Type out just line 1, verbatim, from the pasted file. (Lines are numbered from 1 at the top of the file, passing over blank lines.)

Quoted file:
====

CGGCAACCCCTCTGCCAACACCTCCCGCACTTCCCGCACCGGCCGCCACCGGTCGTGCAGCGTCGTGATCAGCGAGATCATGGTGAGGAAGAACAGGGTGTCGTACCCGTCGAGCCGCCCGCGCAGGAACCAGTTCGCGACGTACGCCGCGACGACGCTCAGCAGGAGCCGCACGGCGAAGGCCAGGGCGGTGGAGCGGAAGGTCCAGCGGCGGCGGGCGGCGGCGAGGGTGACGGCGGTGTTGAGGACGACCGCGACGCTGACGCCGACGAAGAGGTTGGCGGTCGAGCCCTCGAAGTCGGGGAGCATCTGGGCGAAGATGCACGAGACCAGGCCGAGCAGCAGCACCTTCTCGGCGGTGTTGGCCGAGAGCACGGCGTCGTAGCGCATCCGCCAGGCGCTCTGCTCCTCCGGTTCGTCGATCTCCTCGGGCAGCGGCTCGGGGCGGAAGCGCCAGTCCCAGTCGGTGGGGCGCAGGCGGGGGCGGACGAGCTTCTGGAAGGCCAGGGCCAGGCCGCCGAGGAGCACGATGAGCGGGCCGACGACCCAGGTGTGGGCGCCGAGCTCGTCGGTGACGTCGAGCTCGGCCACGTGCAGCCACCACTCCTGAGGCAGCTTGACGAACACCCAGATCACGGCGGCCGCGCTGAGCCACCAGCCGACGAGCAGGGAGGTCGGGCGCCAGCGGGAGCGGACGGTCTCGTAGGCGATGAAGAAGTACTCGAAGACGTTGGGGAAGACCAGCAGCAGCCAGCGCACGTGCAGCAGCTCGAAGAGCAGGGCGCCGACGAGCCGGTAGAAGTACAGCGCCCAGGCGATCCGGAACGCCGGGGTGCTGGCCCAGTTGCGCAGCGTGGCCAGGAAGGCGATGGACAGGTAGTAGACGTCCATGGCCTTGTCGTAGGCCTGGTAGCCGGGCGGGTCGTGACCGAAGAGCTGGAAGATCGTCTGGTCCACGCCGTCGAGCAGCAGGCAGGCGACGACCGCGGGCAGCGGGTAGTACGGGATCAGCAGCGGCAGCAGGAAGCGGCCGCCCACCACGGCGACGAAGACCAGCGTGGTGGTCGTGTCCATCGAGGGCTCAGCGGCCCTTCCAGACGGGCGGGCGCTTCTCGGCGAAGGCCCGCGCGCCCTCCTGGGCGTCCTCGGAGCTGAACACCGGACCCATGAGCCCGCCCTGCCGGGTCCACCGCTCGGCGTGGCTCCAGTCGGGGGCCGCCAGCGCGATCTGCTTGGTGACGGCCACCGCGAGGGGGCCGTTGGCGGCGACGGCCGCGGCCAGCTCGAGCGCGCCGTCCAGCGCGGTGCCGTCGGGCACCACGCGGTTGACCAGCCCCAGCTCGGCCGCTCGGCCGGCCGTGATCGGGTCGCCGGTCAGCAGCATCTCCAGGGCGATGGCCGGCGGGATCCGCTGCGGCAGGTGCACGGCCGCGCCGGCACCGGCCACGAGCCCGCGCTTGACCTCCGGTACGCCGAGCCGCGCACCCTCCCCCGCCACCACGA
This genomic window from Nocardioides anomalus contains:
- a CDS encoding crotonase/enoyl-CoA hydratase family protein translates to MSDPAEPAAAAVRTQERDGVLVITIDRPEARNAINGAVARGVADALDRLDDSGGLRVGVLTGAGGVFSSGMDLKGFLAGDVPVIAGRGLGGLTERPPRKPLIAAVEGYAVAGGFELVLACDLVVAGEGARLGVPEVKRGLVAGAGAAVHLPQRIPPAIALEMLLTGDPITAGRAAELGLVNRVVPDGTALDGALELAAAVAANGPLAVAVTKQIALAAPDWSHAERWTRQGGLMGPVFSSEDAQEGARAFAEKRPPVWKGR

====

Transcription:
CGGCAACCCCTCTGCCAACACCTCCCGCACTTCCCGCACCGGCCGCCACCGGTCGTGCAGCGTCGTGATCAGCGAGATCATGGTGAGGAAGAACAGGGTGTCGTACCCGTCGAGCCGCCCGCGCAGGAACCAGTTCGCGACGTACGCCGCGACGACGCTCAGCAGGAGCCGCACGGCGAAGGCCAGGGCGGTGGAGCGGAAGGTCCAGCGGCGGCGGGCGGCGGCGAGGGTGACGGCGGTGTTGAGGACGACCGCGACGCTGACGCCGACGAAGAGGTTGGCGGTCGAGCCCTCGAAGTCGGGGAGCATCTGGGCGAAGATGCACGAGACCAGGCCGAGCAGCAGCACCTTCTCGGCGGTGTTGGCCGAGAGCACGGCGTCGTAGCGCATCCGCCAGGCGCTCTGCTCCTCCGGTTCGTCGATCTCCTCGGGCAGCGGCTCGGGGCGGAAGCGCCAGTCCCAGTCGGTGGGGCGCAGGCGGGGGCGGACGAGCTTCTGGAAGGCCAGGGCCAGGCCGCCGAGGAGCACGATGAGCGGGCCGACGACCCAGGTGTGGGCGCCGAGCTCGTCGGTGACGTCGAGCTCGGCCACGTGCAGCCACCACTCCTGAGGCAGCTTGACGAACACCCAGATCACGGCGGCCGCGCTGAGCCACCAGCCGACGAGCAGGGAGGTCGGGCGCCAGCGGGAGCGGACGGTCTCGTAGGCGATGAAGAAGTACTCGAAGACGTTGGGGAAGACCAGCAGCAGCCAGCGCACGTGCAGCAGCTCGAAGAGCAGGGCGCCGACGAGCCGGTAGAAGTACAGCGCCCAGGCGATCCGGAACGCCGGGGTGCTGGCCCAGTTGCGCAGCGTGGCCAGGAAGGCGATGGACAGGTAGTAGACGTCCATGGCCTTGTCGTAGGCCTGGTAGCCGGGCGGGTCGTGACCGAAGAGCTGGAAGATCGTCTGGTCCACGCCGTCGAGCAGCAGGCAGGCGACGACCGCGGGCAGCGGGTAGTACGGGATCAGCAGCGGCAGCAGGAAGCGGCCGCCCACCACGGCGACGAAGACCAGCGTGGTGGTCGTGTCCATCGAGGGCTCAGCGGCCCTTCCAGACGGGCGGGCGCTTCTCGGCGAAGGCCCGCGCGCCCTCCTGGGCGTCCTCGGAGCTGAACACCGGACCCATGAGCCCGCCCTGCCGGGTCCACCGCTCGGCGTGGCTCCAGTCGGGGGCCGCCAGCGCGATCTGCTTGGTGACGGCCACCGCGAGGGGGCCGTTGGCGGCGACGGCCGCGGCCAGCTCGAGCGCGCCGTCCAGCGCGGTGCCGTCGGGCACCACGCGGTTGACCAGCCCCAGCTCGGCCGCTCGGCCGGCCGTGATCGGGTCGCCGGTCAGCAGCATCTCCAGGGCGATGGCCGGCGGGATCCGCTGCGGCAGGTGCACGGCCGCGCCGGCACCGGCCACGAGCCCGCGCTTGACCTCCGGTACGCCGAGCCGCGCACCCTCCCCCGCCACCACGA